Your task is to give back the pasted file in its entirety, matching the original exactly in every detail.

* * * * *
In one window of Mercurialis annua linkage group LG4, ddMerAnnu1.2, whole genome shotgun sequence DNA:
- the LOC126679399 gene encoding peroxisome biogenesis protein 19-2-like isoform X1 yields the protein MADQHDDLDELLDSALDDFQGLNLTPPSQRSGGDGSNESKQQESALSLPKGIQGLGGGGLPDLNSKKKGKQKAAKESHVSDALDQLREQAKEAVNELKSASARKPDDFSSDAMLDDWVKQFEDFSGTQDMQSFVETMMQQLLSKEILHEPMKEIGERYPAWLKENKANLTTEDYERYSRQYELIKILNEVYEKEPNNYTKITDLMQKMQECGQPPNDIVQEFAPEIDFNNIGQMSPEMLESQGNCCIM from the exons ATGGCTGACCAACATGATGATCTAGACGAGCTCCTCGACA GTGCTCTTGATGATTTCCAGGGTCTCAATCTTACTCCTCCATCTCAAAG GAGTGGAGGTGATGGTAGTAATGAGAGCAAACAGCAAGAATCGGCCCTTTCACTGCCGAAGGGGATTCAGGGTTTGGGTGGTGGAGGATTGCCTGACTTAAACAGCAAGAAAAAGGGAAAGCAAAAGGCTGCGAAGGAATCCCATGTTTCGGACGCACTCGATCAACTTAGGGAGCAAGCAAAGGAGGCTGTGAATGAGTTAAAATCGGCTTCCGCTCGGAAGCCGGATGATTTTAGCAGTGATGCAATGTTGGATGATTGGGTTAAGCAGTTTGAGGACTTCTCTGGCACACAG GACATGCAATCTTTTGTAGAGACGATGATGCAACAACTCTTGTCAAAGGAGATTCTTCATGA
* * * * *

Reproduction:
In one window of Mercurialis annua linkage group LG4, ddMerAnnu1.2, whole genome shotgun sequence DNA:
- the LOC126679399 gene encoding peroxisome biogenesis protein 19-2-like isoform X1 yields the protein MADQHDDLDELLDSALDDFQGLNLTPPSQRSGGDGSNESKQQESALSLPKGIQGLGGGGLPDLNSKKKGKQKAAKESHVSDALDQLREQAKEAVNELKSASARKPDDFSSDAMLDDWVKQFEDFSGTQDMQSFVETMMQQLLSKEILHEPMKEIGERYPAWLKENKANLTTEDYERYSRQYELIKILNEVYEKEPNNYTKITDLMQKMQECGQPPNDIVQEFAPEIDFNNIGQMSPEMLESQGNCCIM from the exons ATGGCTGACCAACATGATGATCTAGACGAGCTCCTCGACA GTGCTCTTGATGATTTCCAGGGTCTCAATCTTACTCCTCCATCTCAAAG GAGTGGAGGTGATGGTAGTAATGAGAGCAAACAGCAAGAATCGGCCCTTTCACTGCCGAAGGGGATTCAGGGTTTGGGTGGTGGAGGATTGCCTGACTTAAACAGCAAGAAAAAGGGAAAGCAAAAGGCTGCGAAGGAATCCCATGTTTCGGACGCACTCGATCAACTTAGGGAGCAAGCAAAGGAGGCTGTGAATGAGTTAAAATCGGCTTCCGCTCGGAAGCCGGATGATTTTAGCAGTGATGCAATGTTGGATGATTGGGTTAAGCAGTTTGAGGACTTCTCTGGCACACAG GACATGCAATCTTTTGTAGAGACGATGATGCAACAACTCTTGTCAAAGGAGATTCTTCATGA